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susan August 3, 2000 10:55

Paralogic Beowolfe cluster
I have an enduser that wants to purchase a Paralogic Beowolfe cluster in order to perform parallel computations of a major flow diagram's points. He says that using the beowolfe and linux INSTEAD of a Sun or Sgi will save money and achieve the same results. Problem is that Paralogic is only a year or so old. The setup is something like: 8 nodes of Pentiun III - 500 (512 MB Cache), 256 MB ECC SDRAM, 6.4 gb hd, with a single host node of 13.1 GB HD, 3D openGL, and 3dfx Voodo video... etc. Can anyone give me some advice or stories of experience in this area. Seems my users department is short on budget yet deep in work (like everyone now-adays). If I need to provide further details, I can. Thanks

Evan August 4, 2000 15:07

Re: Paralogic Beowolfe cluster
We've been investigating a Linux/Beowolf cluster at my company. We've talked with several people using such setups for the radiation application, and they're all very happy. If you're concerned about Paralogic's age, consider Carrera or Microway.

clifford bradford August 8, 2000 11:23

Re: Paralogic Beowolfe cluster
1 question and 1 comment. the Beowulf concept was supposed to be a do-it-yourself supercomputer but I guess knowadays people will find the smallest excuse to buy something. lots of people have built their own Beowulf clusters (and this one is really small) why aren't your clients considering building their own? Comment: go for the gusto the PIII/500 is already obsolete, if thats what this company is offerring then they're probably not worth it. Why not one of these new gigahertz class machines. also your client will need more per node memory (get as much as will fit especially if they're using a commercial code) and the host node could do with more hd capacity unless they have more storage somewhere else.

Jim Forsythe August 28, 2000 23:50

Re: Paralogic Beowolfe cluster
We have a 64 processor cluster from Paralogic, and we are extremely pleased. They have been very supportive, and the prices are pretty good. Don't let the one year in business scare you. Doug Eadline is a very well respected member of the beowulf community (I have been on the mailing list for the last year). We run Cobalt ( on the cluster with a linear speedup on 64 processors.

One person commented that they are not with the times because they are not selling the fastest processor. This is not true. When you are talking about parallel computing, what matter is price/performance. If you work the numbers with a P933 vs say a P800, it turns out it is better to buy more of the slightly slower processor. 500Mhz is too slow, though - there web page is just out of date - they do sell faster.

John C. Chien August 29, 2000 03:41

Re: Paralogic Beowolfe cluster
(1). Well, in principle yes, it is the price/performance ratio. (2). But, don't you think that you need 64 spare parts of everything? (3). At some point, you will be replacing hard drive every week. And at that point, it is hard to decide whether you should use the already obsolete spare parts or the new hardware available at that time. (4). So, from reliability point of view, 64 processors approach is going to create more problems. And it is hard to prove that the peak price/performance ratio can be maintained for the life of the system. (5). And you also need more space 64 times, more cooling capacity to house the system. (6). But this approach does open up one effective way to use the obsolete processors(low speed CPU), as long as the power outlet of the building can handle it. So the old computer life can be extended through the parallel system. (7). It is just a different point of view. Your approach is one good approach, but not the optimum one, not even a good one from reliability point of view.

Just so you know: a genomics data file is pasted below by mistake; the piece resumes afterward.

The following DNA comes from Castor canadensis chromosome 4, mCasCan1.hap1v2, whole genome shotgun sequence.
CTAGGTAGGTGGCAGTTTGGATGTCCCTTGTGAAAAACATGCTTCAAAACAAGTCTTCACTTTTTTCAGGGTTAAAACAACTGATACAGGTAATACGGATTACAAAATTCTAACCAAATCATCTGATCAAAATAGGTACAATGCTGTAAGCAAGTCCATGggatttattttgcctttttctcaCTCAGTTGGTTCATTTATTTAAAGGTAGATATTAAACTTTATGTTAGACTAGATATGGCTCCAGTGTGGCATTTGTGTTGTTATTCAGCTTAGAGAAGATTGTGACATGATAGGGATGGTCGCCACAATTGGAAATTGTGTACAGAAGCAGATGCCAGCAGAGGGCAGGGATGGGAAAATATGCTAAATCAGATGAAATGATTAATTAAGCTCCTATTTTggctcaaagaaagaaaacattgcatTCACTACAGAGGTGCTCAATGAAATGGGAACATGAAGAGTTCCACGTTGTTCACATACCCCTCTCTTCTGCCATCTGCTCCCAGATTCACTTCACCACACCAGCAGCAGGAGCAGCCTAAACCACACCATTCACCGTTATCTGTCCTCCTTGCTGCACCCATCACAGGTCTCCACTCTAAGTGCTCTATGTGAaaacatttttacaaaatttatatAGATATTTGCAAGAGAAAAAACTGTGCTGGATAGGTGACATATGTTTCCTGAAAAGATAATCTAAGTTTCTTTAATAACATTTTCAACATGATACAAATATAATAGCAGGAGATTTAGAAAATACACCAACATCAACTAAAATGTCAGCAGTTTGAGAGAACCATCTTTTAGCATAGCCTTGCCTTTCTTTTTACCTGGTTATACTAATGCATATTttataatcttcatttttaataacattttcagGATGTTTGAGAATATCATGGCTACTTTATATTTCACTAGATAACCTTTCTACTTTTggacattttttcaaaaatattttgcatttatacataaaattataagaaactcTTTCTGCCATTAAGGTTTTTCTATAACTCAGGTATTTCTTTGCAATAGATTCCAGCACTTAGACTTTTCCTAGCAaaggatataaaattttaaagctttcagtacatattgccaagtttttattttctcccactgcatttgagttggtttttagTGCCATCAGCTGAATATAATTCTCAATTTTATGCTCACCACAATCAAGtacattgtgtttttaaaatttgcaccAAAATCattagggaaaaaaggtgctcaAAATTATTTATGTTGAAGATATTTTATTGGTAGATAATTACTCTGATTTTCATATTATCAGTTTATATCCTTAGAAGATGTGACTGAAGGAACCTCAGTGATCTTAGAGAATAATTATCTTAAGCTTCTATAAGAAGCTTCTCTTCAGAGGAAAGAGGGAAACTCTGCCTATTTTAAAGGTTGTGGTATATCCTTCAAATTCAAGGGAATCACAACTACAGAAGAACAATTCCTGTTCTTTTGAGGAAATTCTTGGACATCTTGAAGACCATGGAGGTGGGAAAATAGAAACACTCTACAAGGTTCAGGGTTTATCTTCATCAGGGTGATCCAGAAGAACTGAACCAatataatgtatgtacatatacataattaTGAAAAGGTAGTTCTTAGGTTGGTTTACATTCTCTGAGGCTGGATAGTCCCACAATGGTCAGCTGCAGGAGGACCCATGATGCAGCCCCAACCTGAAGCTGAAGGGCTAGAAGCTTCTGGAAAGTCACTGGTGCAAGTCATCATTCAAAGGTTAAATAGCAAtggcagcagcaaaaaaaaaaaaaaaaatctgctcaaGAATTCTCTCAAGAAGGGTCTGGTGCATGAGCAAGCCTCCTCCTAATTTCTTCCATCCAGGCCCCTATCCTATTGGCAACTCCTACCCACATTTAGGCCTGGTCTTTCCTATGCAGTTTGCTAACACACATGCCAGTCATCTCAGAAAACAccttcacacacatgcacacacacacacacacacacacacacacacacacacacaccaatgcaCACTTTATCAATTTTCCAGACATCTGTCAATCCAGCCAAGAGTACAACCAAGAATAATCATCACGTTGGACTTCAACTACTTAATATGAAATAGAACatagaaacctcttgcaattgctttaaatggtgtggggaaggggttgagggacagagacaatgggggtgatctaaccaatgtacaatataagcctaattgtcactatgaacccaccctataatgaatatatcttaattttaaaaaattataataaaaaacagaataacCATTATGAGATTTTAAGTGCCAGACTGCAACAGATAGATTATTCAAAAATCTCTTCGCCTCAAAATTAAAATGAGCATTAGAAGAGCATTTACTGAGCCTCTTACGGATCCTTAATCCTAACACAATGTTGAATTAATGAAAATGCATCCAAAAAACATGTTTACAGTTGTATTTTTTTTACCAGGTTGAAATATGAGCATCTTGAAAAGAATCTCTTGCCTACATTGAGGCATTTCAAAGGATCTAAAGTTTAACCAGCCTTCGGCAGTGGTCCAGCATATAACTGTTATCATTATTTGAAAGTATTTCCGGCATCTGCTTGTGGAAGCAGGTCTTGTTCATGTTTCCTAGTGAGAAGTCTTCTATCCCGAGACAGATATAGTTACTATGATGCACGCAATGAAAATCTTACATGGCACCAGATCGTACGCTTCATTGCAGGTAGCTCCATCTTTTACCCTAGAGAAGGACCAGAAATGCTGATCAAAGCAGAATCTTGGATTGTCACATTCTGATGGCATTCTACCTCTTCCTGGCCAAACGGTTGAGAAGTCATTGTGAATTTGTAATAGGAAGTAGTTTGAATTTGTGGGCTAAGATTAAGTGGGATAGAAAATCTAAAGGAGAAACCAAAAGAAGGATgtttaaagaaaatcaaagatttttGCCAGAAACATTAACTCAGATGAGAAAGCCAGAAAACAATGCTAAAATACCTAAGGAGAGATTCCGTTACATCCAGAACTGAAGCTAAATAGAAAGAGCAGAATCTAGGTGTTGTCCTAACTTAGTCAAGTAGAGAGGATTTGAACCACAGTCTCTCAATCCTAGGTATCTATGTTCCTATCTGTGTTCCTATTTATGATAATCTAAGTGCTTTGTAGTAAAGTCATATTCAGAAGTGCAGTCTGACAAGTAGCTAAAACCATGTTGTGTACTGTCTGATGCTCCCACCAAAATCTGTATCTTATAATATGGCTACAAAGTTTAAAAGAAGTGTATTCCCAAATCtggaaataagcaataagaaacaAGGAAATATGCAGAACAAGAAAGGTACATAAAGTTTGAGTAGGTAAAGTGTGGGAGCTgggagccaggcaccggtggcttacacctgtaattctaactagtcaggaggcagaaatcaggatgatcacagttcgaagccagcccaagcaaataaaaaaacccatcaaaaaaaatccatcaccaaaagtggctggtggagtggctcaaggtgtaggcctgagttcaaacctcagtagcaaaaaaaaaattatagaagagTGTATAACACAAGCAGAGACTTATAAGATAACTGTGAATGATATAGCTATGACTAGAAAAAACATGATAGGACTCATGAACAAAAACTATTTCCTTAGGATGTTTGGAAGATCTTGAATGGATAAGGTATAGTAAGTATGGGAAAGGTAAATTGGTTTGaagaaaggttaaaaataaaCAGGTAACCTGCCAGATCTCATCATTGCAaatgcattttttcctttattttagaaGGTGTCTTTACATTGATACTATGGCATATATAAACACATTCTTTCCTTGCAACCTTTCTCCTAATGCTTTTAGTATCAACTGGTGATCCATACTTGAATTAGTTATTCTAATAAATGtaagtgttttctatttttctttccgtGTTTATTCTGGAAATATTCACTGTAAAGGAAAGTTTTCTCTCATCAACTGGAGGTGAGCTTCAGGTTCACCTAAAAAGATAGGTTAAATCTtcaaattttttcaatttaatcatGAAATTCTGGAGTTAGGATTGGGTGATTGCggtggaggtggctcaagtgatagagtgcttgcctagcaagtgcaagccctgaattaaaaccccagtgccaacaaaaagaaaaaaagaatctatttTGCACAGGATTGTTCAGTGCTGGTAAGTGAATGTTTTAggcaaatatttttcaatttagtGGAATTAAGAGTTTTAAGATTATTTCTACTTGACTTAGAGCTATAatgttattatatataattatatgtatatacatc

clifford bradford August 29, 2000 07:54

Re: Paralogic Beowolfe cluster
i agree with you John. The price/performance benefit he'll get up front by buying a system w/ older processors is going to be lost probably many times over by the cost of slow runs later on. moreover he'll have to replace his equipment more often. Isuppose there's an optimum balance between the extremes but I don't think it'd be very far from the highest performance end due to the relatively low cost of computing compared to salaries of engineers whose time would be wasted by slower computing.

John C. Chien August 29, 2000 10:08

Re: Paralogic Beowolfe cluster
(1). Talking about the salary, I was amazed by the labor cost to replace a rubber timing belt in my Honda car yesterday. (2). If your Honda car use a rubber timing belt, you must replace it before 90,000mile service, otherwise, it will cause great damage when the belt fail. (3). The dealer chargeed $49. for the timing belt, but the total cost is about $490 which include the labor cost of over $312. (4). I also had the two axles replaced at the same time. And they also did 60,000mile service of changing oil, filter, spark plug etc. (5). So, in about one afternoon of time (say 5 hours), the total labor cost was over $600, which give you some idea of the labor cost of $120/hour. (6). Anyway, people love to have workstations and network instead of the old main frame computer. In this way, you have more jobs and work to do. (7). I think, the initial idea of using a rubber timing belt was to save cost. But in the end, the user must pay more to get the mechanic install the belt. ( Well, he also has to remove the other components before he can reach the timing belt. So, there are more work to do.) Also, timing belt failure will not give you early warning, so the design is bad. (8). If the Air Force is trying to save the cost, it is likely that it will run into the situation of Russian sub problem.

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